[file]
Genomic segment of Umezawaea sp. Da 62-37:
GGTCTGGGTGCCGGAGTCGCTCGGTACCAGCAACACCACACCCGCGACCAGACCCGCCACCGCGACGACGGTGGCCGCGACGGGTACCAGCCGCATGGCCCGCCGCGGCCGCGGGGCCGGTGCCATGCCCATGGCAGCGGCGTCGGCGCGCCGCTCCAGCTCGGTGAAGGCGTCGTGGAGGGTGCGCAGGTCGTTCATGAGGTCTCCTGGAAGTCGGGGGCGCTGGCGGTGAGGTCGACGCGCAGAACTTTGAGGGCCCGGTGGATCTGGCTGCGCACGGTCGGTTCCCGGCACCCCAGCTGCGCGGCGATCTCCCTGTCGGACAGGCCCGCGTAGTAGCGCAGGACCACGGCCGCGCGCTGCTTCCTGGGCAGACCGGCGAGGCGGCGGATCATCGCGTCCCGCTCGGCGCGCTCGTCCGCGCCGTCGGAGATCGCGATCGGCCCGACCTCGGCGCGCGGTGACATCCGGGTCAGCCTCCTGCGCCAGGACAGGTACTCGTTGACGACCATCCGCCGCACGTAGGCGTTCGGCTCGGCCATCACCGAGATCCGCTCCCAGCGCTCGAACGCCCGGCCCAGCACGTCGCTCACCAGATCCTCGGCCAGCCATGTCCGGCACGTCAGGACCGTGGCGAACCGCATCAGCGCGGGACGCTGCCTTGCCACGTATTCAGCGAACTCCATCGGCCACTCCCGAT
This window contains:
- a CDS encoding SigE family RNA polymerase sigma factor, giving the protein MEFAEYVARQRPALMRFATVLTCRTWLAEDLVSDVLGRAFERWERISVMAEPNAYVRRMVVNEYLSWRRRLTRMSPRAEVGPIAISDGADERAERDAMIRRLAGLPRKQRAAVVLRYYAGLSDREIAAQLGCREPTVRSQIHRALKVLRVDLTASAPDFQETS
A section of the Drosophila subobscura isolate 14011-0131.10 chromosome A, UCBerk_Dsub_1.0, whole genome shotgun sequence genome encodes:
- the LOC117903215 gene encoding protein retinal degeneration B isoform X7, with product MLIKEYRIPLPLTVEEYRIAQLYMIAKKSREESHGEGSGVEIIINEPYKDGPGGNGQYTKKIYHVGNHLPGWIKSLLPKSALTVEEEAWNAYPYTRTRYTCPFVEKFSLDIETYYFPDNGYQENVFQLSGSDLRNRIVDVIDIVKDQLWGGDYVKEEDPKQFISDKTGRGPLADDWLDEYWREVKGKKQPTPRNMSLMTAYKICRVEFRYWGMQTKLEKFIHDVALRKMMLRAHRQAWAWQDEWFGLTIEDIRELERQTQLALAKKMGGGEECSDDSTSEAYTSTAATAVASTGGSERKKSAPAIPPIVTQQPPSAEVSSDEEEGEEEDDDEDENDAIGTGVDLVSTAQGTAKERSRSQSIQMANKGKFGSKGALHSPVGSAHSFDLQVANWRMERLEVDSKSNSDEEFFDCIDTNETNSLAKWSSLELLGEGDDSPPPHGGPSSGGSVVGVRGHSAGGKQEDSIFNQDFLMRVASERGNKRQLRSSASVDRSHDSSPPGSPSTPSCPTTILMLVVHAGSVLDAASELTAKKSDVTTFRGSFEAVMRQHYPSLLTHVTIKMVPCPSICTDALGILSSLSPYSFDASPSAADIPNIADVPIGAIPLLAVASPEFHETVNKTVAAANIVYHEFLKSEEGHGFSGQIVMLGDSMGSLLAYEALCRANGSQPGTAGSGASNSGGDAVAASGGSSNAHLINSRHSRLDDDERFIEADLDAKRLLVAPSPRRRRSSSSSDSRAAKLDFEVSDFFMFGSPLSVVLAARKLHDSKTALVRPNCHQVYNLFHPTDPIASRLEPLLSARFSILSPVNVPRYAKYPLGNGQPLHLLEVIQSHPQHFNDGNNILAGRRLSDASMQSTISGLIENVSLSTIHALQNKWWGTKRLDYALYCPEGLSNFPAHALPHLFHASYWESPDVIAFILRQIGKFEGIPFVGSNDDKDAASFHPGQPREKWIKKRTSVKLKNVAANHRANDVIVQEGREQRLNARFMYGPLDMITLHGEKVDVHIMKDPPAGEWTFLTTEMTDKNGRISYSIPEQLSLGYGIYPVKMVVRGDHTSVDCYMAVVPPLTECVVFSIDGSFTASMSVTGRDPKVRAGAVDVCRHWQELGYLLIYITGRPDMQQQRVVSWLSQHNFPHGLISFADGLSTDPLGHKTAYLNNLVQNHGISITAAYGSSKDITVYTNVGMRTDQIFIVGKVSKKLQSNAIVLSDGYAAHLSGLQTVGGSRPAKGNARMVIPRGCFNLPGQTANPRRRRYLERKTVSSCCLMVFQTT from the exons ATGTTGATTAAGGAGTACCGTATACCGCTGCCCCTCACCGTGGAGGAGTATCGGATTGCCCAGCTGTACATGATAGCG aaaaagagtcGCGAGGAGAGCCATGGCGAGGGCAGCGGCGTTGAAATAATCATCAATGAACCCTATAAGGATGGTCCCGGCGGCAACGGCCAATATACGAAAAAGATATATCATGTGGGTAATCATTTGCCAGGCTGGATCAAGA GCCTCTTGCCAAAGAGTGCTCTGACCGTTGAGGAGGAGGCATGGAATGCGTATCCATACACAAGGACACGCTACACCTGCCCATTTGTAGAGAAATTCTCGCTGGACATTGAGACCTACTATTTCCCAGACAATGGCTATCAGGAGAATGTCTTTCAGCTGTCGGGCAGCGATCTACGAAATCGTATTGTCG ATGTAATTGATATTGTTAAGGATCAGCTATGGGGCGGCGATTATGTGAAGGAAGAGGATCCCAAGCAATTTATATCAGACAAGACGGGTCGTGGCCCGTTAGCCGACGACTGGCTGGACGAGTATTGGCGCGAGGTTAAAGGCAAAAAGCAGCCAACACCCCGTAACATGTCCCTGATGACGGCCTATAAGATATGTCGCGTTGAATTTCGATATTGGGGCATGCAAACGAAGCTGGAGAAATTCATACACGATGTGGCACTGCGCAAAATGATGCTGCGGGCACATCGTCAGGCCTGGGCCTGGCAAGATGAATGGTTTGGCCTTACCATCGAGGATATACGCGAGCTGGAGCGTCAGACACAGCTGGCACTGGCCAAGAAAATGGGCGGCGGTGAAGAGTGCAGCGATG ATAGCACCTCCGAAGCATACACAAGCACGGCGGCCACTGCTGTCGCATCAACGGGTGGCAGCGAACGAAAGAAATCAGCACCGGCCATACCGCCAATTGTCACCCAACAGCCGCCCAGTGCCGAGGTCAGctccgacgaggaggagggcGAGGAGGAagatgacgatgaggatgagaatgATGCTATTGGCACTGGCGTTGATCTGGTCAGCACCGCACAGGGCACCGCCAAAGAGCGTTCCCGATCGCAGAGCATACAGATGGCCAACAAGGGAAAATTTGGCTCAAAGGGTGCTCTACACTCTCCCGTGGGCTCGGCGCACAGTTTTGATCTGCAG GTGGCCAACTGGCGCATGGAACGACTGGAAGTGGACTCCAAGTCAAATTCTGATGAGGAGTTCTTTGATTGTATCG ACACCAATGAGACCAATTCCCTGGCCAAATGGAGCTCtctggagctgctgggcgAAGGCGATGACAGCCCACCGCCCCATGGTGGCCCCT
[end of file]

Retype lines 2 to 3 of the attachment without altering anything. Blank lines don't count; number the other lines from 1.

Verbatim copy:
GGTCTGGGTGCCGGAGTCGCTCGGTACCAGCAACACCACACCCGCGACCAGACCCGCCACCGCGACGACGGTGGCCGCGACGGGTACCAGCCGCATGGCCCGCCGCGGCCGCGGGGCCGGTGCCATGCCCATGGCAGCGGCGTCGGCGCGCCGCTCCAGCTCGGTGAAGGCGTCGTGGAGGGTGCGCAGGTCGTTCATGAGGTCTCCTGGAAGTCGGGGGCGCTGGCGGTGAGGTCGACGCGCAGAACTTTGAGGGCCCGGTGGATCTGGCTGCGCACGGTCGGTTCCCGGCACCCCAGCTGCGCGGCGATCTCCCTGTCGGACAGGCCCGCGTAGTAGCGCAGGACCACGGCCGCGCGCTGCTTCCTGGGCAGACCGGCGAGGCGGCGGATCATCGCGTCCCGCTCGGCGCGCTCGTCCGCGCCGTCGGAGATCGCGATCGGCCCGACCTCGGCGCGCGGTGACATCCGGGTCAGCCTCCTGCGCCAGGACAGGTACTCGTTGACGACCATCCGCCGCACGTAGGCGTTCGGCTCGGCCATCACCGAGATCCGCTCCCAGCGCTCGAACGCCCGGCCCAGCACGTCGCTCACCAGATCCTCGGCCAGCCATGTCCGGCACGTCAGGACCGTGGCGAACCGCATCAGCGCGGGACGCTGCCTTGCCACGTATTCAGCGAACTCCATCGGCCACTCCCGAT
This window contains: